Decision Making

 
mage by Free-Photos from Pixabay

Why Cross-functional Teams Need Strong Leaders

Idea posted: November 2020
  • Leadership & Change
  • Learning & Behaviour

An experimental study of the decision-making process in cross-functional teams reveals the impact of leadership, or lack thereof, on the quality of the teams’ decisions and the satisfaction of team members with those decisions.

Idea #778
Read Idea
 

Global Table Conversation #6: Orit Wolf and Suspending Judgement to Innovate

Dr Orit Wolf possesses a unique set of skills. She is an acclaimed international concert pianist, executive mentor, senior lecturer and expert business consultant in the area of innovative thinking and creative marketing. By the age of 23 she had already acquired three summa cum laude degrees from Tel Aviv University, Boston University, and the Royal Academy of Music, winning numerous international awards. She was then offered teaching positions at Leeds University, Tel Aviv University, Lahav Business School and the Shenkar Institute.

Listen to Podcast
 

Negotiation Fundamentals for Business Leaders: Prof Gillian Ku - London Business School

The key to driving value in any interdependent relationship is the art and science of negotiation. Indeed, negotiations are ubiquitous and individuals and leaders negotiate all the time—be it with employees, external stakeholders, vendors, venture capitalists. Many of us, however, know little about the strategy and psychology of effective negotiations.

Listen to Podcast
 

Bulletproof Problem Solving

Book Published: March 2019
  • Learning & Behaviour
  • Innovation & Entrepreneurship
  • Operations
  • Boards Roles Responsibilities
Authors: Charles Conn and Robert McLean

The World Economic Forum has identified complex problem-solving as the key skill required of organizations in the 21t century, closely followed by critical thinking and creativity. However, the authors point out, none of these are ‘taught’ in the majority of standard formal education institutions, either at high school or universities. McKinsey, the leading strategy consultancy, has been using their Seven-Step Problem-Solving method internally to deliver client solutions for decades however, but it has never been explicitly shared externally. Charles Conn drafted the original internal...

Read Review
 
Triple Portrait of Cardinal de Richelieu, Philippe de Champaigne, 1642 (Courtesy: National Gallery, London)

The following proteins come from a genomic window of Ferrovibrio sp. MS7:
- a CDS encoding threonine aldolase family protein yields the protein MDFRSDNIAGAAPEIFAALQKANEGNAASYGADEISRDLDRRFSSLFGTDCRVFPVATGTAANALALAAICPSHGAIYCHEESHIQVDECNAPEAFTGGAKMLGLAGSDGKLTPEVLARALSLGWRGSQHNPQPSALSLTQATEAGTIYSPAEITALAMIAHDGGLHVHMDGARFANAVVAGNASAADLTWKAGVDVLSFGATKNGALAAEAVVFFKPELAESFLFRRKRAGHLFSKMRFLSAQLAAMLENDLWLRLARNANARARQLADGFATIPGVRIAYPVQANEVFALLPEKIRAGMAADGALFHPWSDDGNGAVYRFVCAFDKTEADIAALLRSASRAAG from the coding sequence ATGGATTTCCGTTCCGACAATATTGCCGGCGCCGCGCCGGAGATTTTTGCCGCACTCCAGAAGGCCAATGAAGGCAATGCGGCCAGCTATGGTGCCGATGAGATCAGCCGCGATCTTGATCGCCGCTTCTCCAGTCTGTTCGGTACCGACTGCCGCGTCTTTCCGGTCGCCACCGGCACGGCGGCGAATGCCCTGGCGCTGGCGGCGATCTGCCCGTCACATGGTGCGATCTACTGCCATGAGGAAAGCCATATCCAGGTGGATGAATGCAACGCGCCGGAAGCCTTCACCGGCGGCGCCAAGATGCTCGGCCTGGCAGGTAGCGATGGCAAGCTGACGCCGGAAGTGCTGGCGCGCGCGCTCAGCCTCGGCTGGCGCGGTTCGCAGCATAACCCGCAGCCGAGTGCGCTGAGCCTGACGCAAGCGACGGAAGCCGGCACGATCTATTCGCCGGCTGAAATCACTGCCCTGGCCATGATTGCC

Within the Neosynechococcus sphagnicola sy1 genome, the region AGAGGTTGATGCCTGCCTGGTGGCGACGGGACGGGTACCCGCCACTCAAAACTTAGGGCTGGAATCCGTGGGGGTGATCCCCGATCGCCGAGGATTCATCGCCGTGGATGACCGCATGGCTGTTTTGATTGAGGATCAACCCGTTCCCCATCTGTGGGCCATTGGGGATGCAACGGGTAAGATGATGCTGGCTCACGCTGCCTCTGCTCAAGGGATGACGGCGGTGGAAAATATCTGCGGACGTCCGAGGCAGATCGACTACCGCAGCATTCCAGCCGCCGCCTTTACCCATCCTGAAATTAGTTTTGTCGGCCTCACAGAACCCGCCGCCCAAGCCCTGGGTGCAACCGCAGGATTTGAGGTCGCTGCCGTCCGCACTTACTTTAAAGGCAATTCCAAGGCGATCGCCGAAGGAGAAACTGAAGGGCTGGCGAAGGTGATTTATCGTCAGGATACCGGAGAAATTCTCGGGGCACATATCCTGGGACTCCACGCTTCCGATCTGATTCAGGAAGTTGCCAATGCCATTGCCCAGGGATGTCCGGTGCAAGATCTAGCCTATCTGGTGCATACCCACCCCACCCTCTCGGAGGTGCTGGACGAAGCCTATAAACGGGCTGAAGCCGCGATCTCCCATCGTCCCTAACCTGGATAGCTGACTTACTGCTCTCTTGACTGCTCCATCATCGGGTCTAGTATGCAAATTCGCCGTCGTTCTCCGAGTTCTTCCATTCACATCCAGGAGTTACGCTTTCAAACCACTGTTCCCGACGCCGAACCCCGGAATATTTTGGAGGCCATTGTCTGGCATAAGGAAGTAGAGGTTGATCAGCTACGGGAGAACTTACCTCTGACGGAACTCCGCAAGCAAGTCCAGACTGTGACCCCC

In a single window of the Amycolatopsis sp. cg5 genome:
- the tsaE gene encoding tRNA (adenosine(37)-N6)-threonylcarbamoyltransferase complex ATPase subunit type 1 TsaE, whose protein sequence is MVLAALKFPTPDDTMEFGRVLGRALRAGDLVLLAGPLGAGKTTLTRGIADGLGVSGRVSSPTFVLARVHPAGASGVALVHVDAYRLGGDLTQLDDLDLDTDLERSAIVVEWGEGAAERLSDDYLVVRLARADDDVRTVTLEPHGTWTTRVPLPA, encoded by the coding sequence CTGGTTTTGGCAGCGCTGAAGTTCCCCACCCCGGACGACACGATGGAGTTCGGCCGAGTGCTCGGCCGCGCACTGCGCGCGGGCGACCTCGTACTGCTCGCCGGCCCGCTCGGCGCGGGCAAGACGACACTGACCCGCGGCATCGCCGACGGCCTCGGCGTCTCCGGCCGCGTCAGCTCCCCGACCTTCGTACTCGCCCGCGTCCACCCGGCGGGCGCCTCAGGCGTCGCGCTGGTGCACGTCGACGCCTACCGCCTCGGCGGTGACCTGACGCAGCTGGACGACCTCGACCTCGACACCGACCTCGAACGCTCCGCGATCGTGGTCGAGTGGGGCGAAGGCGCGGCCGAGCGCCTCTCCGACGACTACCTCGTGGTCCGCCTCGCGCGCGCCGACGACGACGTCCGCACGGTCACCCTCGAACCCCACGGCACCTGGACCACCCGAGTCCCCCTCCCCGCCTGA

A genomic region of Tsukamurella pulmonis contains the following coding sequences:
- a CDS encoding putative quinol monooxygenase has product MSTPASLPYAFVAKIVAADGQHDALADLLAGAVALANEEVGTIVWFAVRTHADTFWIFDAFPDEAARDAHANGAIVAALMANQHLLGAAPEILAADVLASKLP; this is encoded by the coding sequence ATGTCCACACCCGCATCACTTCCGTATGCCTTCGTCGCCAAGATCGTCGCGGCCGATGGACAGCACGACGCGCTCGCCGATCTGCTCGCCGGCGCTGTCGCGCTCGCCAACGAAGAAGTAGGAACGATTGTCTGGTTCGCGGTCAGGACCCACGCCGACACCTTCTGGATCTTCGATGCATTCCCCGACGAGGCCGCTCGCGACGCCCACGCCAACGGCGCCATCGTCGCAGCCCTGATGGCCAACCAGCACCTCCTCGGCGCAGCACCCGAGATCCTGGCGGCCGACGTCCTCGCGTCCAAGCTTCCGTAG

How Bringing Self to Work Inspires Ethical Behaviour

Idea posted: December 2018
  • Learning & Behaviour

People have different ‘selves’: the same person might be a politician, a grandparent, an avid golfer, and an aspiring novelist, for example. New research shows that if you believe that how you act in one self reflects who you are in all your selves — for example, being a ruthless politician makes you a ruthless person as a whole — you are less likely to commit immoral acts. This research offers new evidence that encouraging employees to bring their personal selves to work encourages moral behaviours and ethical decisions in the workplace.

Idea #722
Read Idea
 

Wrong Incentives Push CEO to Focus on the Short-term

Idea posted: July 2018
  • CSR & Governance
  • Leadership & Change
  • Learning & Behaviour

Researchers use unimpressed market reaction to new product and new client announcements to highlight the insidious damage of CEO incentives to focus on the short-term.

Idea #713
Read Idea
 

Prediction Machines

Book Published: April 2018
  • Innovation & Entrepreneurship
  • Learning & Behaviour
  • Strategy
Authors: Ajay Agrawal, Joshua Gans, Avi Goldfarb

Artificial Intelligence is currently gripping the business world, being the next step on the journey from Big Data to full automation. For business executives it is often a slightly mystical concept, offering both dramatic cost-cutting opportunity as many routine human roles are replaced with ever-present, ever-reliable machines, and also threatening many long-standing businesses with being swept away like horse-drawn carriages with the coming of the automobile. Currently, the truth is less dramatic with AI tools making incremental advances and their limitations being as frustrating as...

Read Review
 
Kalfafell Iceland. Photo by Gian Reto Tarntzer on Unsplash

How Linear Thinking in a Non-Linear World Leads to Wrong Decisions

Idea posted: December 2017
  • Learning & Behaviour
  • Marketing

Our brains prefer to think in straight lines: if one bag of oranges costs $5, then two bags cost $10 and three cost $15. However, this bias toward linear thinking often traps unwary business decision-makers who fail to recognize the non-linear relationships they are dealing with (e.g. increasing retention rates from 10% to 30% or from 60% to 80% does not have an equal 20% impact on customer lifetime value).

Idea #685
Read Idea
 

Jennifer Riel on Integrative Thinking

Jennifer Riel is an Adjunct Professor, Faculty-at-large at Univeristy of Toronto's Rotman School of Management, and Managing Director of the Martin Prosperity Institute’s Knowledge Infrastructure project, which includes oversight of Rotman I-Think (Rotman's elementary and secondary school integrative thinking and design thinking program). In her role, Jennifer leads educational and knowledge sector initiatives, including writing, designing curriculum and teaching for a variety of audiences.

Listen to Podcast
 
Source: Pixabay

Typical Air Quality in Offices Hurts Cognitive Function

Idea posted: September 2017
  • CSR & Governance
  • Learning & Behaviour
  • Operations

Controlled laboratory experiments yield evidence that air quality in conventional offices will impact our cognitive abilities, compared to the quality in ‘green’ offices and buildings.

Idea #669
Read Idea

Pages

Real Time Analytics